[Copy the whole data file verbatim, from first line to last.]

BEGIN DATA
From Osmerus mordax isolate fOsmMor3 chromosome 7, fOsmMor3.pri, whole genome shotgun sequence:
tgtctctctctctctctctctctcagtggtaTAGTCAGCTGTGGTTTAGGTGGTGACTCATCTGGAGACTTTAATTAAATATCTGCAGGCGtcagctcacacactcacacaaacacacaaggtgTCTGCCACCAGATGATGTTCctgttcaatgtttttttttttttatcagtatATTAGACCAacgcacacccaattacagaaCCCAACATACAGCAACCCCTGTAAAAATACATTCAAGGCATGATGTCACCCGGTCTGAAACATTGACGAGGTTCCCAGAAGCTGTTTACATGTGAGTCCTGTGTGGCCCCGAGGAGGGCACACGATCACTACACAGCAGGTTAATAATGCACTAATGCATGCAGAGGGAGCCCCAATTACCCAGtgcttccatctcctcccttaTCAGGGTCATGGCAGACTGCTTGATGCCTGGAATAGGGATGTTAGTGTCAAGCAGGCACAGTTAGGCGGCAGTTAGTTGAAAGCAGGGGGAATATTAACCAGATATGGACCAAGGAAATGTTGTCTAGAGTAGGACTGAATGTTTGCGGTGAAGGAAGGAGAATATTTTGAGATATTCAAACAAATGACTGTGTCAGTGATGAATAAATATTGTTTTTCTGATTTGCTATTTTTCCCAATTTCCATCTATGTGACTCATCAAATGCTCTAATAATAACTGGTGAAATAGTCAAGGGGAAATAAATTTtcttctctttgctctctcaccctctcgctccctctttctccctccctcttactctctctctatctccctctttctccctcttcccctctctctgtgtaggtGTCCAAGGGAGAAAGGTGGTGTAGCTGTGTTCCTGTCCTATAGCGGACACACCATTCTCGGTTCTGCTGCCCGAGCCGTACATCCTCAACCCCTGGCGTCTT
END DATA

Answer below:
From Osmerus mordax isolate fOsmMor3 chromosome 7, fOsmMor3.pri, whole genome shotgun sequence:
tgtctctctctctctctctctctcagtggtaTAGTCAGCTGTGGTTTAGGTGGTGACTCATCTGGAGACTTTAATTAAATATCTGCAGGCGtcagctcacacactcacacaaacacacaaggtgTCTGCCACCAGATGATGTTCctgttcaatgtttttttttttttatcagtatATTAGACCAacgcacacccaattacagaaCCCAACATACAGCAACCCCTGTAAAAATACATTCAAGGCATGATGTCACCCGGTCTGAAACATTGACGAGGTTCCCAGAAGCTGTTTACATGTGAGTCCTGTGTGGCCCCGAGGAGGGCACACGATCACTACACAGCAGGTTAATAATGCACTAATGCATGCAGAGGGAGCCCCAATTACCCAGtgcttccatctcctcccttaTCAGGGTCATGGCAGACTGCTTGATGCCTGGAATAGGGATGTTAGTGTCAAGCAGGCACAGTTAGGCGGCAGTTAGTTGAAAGCAGGGGGAATATTAACCAGATATGGACCAAGGAAATGTTGTCTAGAGTAGGACTGAATGTTTGCGGTGAAGGAAGGAGAATATTTTGAGATATTCAAACAAATGACTGTGTCAGTGATGAATAAATATTGTTTTTCTGATTTGCTATTTTTCCCAATTTCCATCTATGTGACTCATCAAATGCTCTAATAATAACTGGTGAAATAGTCAAGGGGAAATAAATTTtcttctctttgctctctcaccctctcgctccctctttctccctccctcttactctctctctatctccctctttctccctcttcccctctctctgtgtaggtGTCCAAGGGAGAAAGGTGGTGTAGCTGTGTTCCTGTCCTATAGCGGACACACCATTCTCGGTTCTGCTGCCCGAGCCGTACATCCTCAACCCCTGGCGTCTT